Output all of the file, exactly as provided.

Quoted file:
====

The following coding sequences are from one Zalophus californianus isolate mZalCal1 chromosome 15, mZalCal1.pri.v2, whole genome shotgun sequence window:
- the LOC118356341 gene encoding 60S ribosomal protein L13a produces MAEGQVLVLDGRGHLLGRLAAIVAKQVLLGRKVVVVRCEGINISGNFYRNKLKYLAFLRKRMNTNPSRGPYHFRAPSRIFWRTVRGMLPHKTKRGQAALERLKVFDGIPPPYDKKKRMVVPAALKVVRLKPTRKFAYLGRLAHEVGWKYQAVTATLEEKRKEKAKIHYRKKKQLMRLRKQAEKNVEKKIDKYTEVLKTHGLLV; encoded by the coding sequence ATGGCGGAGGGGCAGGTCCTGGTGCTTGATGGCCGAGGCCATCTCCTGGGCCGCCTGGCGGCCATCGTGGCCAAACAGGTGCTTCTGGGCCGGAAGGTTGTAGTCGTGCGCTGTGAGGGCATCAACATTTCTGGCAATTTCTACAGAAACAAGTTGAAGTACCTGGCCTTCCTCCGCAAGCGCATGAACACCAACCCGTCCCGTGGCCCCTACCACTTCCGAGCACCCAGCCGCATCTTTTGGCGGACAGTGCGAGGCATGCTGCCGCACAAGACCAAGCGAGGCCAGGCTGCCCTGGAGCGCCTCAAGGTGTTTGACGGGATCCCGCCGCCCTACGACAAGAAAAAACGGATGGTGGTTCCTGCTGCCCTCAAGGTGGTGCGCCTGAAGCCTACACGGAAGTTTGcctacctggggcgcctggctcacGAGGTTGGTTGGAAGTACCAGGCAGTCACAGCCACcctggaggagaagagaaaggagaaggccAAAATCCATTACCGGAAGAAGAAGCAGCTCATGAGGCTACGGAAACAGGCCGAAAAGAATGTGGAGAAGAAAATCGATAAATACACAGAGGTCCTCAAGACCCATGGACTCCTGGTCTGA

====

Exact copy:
The following coding sequences are from one Zalophus californianus isolate mZalCal1 chromosome 15, mZalCal1.pri.v2, whole genome shotgun sequence window:
- the LOC118356341 gene encoding 60S ribosomal protein L13a produces MAEGQVLVLDGRGHLLGRLAAIVAKQVLLGRKVVVVRCEGINISGNFYRNKLKYLAFLRKRMNTNPSRGPYHFRAPSRIFWRTVRGMLPHKTKRGQAALERLKVFDGIPPPYDKKKRMVVPAALKVVRLKPTRKFAYLGRLAHEVGWKYQAVTATLEEKRKEKAKIHYRKKKQLMRLRKQAEKNVEKKIDKYTEVLKTHGLLV; encoded by the coding sequence ATGGCGGAGGGGCAGGTCCTGGTGCTTGATGGCCGAGGCCATCTCCTGGGCCGCCTGGCGGCCATCGTGGCCAAACAGGTGCTTCTGGGCCGGAAGGTTGTAGTCGTGCGCTGTGAGGGCATCAACATTTCTGGCAATTTCTACAGAAACAAGTTGAAGTACCTGGCCTTCCTCCGCAAGCGCATGAACACCAACCCGTCCCGTGGCCCCTACCACTTCCGAGCACCCAGCCGCATCTTTTGGCGGACAGTGCGAGGCATGCTGCCGCACAAGACCAAGCGAGGCCAGGCTGCCCTGGAGCGCCTCAAGGTGTTTGACGGGATCCCGCCGCCCTACGACAAGAAAAAACGGATGGTGGTTCCTGCTGCCCTCAAGGTGGTGCGCCTGAAGCCTACACGGAAGTTTGcctacctggggcgcctggctcacGAGGTTGGTTGGAAGTACCAGGCAGTCACAGCCACcctggaggagaagagaaaggagaaggccAAAATCCATTACCGGAAGAAGAAGCAGCTCATGAGGCTACGGAAACAGGCCGAAAAGAATGTGGAGAAGAAAATCGATAAATACACAGAGGTCCTCAAGACCCATGGACTCCTGGTCTGA